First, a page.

We are invited to be hungry and be fed in the readings for this weekend’s Eucharistic gathering. We love to be invited and included. God asks us to know how hungry and thirsty we are as we journey through our human existence.
We can prepare for hearing the Word and receiving His Body and life, by reflecting upon certain empty, and thirsty places we experience in ourselves. We can come quite full to God’s table, well-satisfied and be too full of what we call life and so do not feel drawn to this kind of refreshment. We can pray with our longings, hungerings, thirstings for real and deep living. God invites and waits for our daily response.
Three weekends ago we heard verses from the same chapter from which we hear the opening lines in our First Reading today. This section, known as The Book of Consolation, is a celebration of God’s reminding Israel of the Covenantal love which God established throughout Israel’s whole history. They have been in exile with accompanying hunger and thirst, but what we hear is a poetic invitation through the Prophet to come and receive what is offered so generously and abundantly. The people are given these chapters of hope while still enduring captivity. Their thirst and hunger form the context for this delightful and inviting invitation. Soon they will be freed and the promised abundance of their lands will again renew their faith as well as their bodies.
God is pictured as preparing a great feast and the Prophet associates this beneficence with the covenant which God made with their father, David. God is seen as the initiater again and the poverty of the people is pictured as calling to God and urging God to be compassionate. In truth, nothing moves God into benevolent activity: God is always in a loving and out-pouring relationship with Israel. In their history, they would grow forgetful of that place they had at God’s table and their resultant thirst and hunger would remind them.
The Gospel is such a defining picture of Jesus and His relationship with humanity. John the Baptist has been beheaded by Herod and apparently moved with that personal loss, He withdraws to be by himself and grieve. Upon arriving at a prayerful place, a crowd arrives with their pains. Jesus is moved with, not just a feeling of “pity,” but an active compassion which embraces their human sickness. This took some time and when evening drew near, the crowds grew hungry and the disciples grew anxious. They approach Jesus with an efficient solution: send them away. Jesus has a better solution: feed them yourselves.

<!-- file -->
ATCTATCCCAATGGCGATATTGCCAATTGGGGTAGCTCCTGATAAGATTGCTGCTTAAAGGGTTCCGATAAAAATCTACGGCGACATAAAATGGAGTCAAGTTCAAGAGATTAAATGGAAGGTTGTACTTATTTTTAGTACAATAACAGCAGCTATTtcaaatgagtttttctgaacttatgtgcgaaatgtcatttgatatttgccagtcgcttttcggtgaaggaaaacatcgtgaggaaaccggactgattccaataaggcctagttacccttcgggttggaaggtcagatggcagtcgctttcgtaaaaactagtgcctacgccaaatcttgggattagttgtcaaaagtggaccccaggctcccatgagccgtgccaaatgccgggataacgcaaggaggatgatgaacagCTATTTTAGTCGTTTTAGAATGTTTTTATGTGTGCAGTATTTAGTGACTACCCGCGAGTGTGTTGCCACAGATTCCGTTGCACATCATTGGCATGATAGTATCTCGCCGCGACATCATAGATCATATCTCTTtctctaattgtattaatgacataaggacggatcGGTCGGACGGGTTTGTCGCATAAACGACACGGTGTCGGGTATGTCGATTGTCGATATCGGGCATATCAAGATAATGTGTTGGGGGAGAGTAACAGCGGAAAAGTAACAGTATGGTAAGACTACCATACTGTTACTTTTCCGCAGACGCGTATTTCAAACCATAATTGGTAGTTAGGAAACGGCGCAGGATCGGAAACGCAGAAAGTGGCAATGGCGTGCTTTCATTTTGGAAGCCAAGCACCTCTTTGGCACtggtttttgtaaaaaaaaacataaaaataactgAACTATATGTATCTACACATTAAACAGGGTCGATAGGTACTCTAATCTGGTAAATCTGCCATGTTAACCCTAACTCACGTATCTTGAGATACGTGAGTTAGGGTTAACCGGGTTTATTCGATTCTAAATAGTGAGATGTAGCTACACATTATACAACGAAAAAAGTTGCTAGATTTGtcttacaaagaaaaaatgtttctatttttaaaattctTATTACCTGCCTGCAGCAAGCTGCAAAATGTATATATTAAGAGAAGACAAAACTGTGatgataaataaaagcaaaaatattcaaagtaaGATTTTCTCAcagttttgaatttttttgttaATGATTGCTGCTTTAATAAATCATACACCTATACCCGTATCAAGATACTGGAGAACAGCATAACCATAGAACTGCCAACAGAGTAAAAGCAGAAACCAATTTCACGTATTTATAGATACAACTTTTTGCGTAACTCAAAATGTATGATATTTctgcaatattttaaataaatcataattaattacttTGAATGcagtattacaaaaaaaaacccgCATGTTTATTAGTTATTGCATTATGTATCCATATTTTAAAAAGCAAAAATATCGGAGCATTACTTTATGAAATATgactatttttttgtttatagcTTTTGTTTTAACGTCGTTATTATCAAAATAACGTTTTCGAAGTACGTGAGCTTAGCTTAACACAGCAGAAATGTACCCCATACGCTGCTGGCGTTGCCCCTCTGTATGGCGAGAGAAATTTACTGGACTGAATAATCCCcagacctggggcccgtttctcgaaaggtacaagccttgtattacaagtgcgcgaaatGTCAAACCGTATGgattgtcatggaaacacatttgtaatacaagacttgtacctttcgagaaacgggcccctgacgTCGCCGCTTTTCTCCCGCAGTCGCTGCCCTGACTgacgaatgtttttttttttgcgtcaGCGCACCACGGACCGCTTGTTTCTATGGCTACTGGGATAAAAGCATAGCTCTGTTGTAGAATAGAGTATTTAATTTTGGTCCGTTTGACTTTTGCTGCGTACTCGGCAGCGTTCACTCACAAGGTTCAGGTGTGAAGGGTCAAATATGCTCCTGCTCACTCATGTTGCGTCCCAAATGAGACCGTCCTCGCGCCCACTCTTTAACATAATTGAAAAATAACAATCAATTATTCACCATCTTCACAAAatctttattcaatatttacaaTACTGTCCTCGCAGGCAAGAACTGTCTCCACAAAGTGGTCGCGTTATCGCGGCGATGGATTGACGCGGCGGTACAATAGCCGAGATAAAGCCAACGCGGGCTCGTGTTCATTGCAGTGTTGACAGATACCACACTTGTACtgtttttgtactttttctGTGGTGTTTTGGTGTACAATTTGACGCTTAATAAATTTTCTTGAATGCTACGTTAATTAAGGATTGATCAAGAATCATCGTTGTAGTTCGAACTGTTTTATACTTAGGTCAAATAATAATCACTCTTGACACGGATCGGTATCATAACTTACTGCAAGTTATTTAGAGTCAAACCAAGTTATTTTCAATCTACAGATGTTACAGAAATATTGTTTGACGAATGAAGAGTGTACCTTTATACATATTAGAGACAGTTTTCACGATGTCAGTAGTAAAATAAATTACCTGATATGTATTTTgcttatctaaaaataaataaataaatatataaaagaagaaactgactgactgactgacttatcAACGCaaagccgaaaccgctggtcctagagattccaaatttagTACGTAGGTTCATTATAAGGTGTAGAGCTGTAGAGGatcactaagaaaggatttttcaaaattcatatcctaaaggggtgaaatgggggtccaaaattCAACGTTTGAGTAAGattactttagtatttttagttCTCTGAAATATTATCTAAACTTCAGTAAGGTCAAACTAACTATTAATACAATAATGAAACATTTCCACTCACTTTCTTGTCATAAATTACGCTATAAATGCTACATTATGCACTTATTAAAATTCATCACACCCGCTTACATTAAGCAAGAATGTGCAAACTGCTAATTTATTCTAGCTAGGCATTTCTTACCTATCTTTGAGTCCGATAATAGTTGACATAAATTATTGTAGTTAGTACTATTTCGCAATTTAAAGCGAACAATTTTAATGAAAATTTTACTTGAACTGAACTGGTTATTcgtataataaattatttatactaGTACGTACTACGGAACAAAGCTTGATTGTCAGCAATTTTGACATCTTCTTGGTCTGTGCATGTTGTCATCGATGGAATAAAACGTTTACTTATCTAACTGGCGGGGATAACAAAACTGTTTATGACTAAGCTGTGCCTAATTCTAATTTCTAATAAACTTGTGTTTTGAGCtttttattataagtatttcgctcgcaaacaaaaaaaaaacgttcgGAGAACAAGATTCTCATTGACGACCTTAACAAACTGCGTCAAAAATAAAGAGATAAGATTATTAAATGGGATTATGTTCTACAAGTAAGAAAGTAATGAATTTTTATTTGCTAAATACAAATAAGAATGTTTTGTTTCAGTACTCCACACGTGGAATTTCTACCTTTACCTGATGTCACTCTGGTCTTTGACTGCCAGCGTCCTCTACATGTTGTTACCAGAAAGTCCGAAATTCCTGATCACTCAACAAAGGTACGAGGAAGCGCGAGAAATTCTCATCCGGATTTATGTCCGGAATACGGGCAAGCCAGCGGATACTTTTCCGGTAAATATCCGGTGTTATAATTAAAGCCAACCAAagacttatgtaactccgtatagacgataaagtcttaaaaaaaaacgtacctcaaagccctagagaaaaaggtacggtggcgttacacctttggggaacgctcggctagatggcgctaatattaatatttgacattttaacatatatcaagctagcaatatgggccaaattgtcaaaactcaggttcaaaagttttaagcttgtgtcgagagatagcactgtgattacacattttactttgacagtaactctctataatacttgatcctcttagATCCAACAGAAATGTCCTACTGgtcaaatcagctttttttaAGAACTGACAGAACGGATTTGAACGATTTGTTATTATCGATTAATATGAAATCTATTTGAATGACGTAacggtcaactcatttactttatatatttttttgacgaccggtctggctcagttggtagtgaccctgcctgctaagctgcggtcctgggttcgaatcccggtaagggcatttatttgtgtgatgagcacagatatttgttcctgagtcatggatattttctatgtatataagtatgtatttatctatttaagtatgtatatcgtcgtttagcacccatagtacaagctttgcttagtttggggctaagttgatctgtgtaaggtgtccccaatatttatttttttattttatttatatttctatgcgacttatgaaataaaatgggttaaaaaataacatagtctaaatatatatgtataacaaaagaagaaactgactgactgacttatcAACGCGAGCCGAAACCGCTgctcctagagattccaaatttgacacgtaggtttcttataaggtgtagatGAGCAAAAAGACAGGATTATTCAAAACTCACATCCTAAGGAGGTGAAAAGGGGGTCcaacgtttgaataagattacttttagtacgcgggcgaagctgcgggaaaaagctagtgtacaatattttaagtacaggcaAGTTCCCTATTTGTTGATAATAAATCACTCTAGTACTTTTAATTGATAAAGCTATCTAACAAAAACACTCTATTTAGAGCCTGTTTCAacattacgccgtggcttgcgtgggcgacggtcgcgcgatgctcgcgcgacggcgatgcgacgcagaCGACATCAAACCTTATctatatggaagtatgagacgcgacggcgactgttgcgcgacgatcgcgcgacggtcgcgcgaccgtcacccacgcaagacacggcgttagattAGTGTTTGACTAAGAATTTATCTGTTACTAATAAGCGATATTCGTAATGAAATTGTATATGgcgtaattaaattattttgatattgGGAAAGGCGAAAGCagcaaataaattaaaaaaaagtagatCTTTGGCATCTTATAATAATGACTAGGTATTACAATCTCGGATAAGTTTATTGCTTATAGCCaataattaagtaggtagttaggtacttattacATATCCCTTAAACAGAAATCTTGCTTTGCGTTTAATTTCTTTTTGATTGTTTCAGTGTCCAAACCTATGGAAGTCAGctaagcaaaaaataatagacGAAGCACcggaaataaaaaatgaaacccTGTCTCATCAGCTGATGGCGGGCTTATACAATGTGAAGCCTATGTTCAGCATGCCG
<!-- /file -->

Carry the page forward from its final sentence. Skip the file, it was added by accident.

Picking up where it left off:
The disciples will do that all right, but after admitting their poverty; they do not have enough themselves. Jesus takes what little they have, gives thanks for what they have, and gives back to them what they had, but now it is more than what they had. The bread and the fish are then shared in abundance with those who agreed to sit down on the grass. They had to admit their hunger, the disciples had to admit their personal poverty and Jesus embraced their truths even more than they did.
Obviously this is a prefiguring of the Eucharistic generosity of God’s embrace of us. It is also a picture of Who Jesus was and is. The Baptist’s mission of preparing the way for Jesus is completed by his cruel death. Jesus now is presenting Himself more and more dramatically. Physical healing and feeding are but preludes to the real mission of Jesus.
As Christians we are both the crowd and the disciples. Jesus has embraced our truth, our personal and collective poverties and that embrace is meant to heal us from the shame of that very poverty. It is not whether we are poor enough, but rather are we honest enough to allow Jesus to bless it and distribute Himself through it. Honesty is not the same as negativity, that’s too American. Christian honesty sits down, faces upwards and allows the truth of the Eucharistic and Incarnational love of God to be received. It is then that we as disciples can walk about blessing, healing, encouraging through that self which shame would want to hide. Every minister knows her or his sense of embarrassing richness. We share what we have received, including the poverty of our words and gestures. The riches flow from the reception of what Jesus has taken away and that with which He has replaced it all.
We are disciples then not by feelings, but by faith. We do not pretend we have it all. Five loaves and two fish in the hands of Jesus multiply our possibilities. He gives the Eucharist to each of us and in doing so missions us to pick up our truths and continue the mission of John the Baptist. We now make known His presence, His person, and His embrace. Honesty is the best policy for those who sit down in preparation to rise again.
Prayer of St. Ignatius Loyola
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